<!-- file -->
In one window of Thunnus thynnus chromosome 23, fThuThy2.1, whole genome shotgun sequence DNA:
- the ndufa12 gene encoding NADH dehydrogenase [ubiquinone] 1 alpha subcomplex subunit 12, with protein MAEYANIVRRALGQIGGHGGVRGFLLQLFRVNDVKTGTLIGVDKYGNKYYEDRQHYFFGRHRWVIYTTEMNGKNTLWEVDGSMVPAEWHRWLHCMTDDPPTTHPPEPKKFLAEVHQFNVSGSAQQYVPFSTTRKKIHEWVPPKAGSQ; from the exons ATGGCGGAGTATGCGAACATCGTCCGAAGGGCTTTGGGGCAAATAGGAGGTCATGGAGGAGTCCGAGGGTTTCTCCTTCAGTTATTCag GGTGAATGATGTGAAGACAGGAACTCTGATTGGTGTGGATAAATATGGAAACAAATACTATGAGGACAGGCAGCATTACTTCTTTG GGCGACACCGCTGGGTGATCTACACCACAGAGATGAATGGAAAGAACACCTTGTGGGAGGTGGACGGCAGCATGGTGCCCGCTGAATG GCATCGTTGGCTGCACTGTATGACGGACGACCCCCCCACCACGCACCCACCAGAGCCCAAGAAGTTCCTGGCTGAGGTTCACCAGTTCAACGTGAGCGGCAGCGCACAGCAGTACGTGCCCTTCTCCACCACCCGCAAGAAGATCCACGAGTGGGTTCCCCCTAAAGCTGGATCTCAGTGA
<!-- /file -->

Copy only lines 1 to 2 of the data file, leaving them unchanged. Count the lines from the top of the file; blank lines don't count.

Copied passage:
In one window of Thunnus thynnus chromosome 23, fThuThy2.1, whole genome shotgun sequence DNA:
- the ndufa12 gene encoding NADH dehydrogenase [ubiquinone] 1 alpha subcomplex subunit 12, with protein MAEYANIVRRALGQIGGHGGVRGFLLQLFRVNDVKTGTLIGVDKYGNKYYEDRQHYFFGRHRWVIYTTEMNGKNTLWEVDGSMVPAEWHRWLHCMTDDPPTTHPPEPKKFLAEVHQFNVSGSAQQYVPFSTTRKKIHEWVPPKAGSQ; from the exons ATGGCGGAGTATGCGAACATCGTCCGAAGGGCTTTGGGGCAAATAGGAGGTCATGGAGGAGTCCGAGGGTTTCTCCTTCAGTTATTCag GGTGAATGATGTGAAGACAGGAACTCTGATTGGTGTGGATAAATATGGAAACAAATACTATGAGGACAGGCAGCATTACTTCTTTG GGCGACACCGCTGGGTGATCTACACCACAGAGATGAATGGAAAGAACACCTTGTGGGAGGTGGACGGCAGCATGGTGCCCGCTGAATG GCATCGTTGGCTGCACTGTATGACGGACGACCCCCCCACCACGCACCCACCAGAGCCCAAGAAGTTCCTGGCTGAGGTTCACCAGTTCAACGTGAGCGGCAGCGCACAGCAGTACGTGCCCTTCTCCACCACCCGCAAGAAGATCCACGAGTGGGTTCCCCCTAAAGCTGGATCTCAGTGA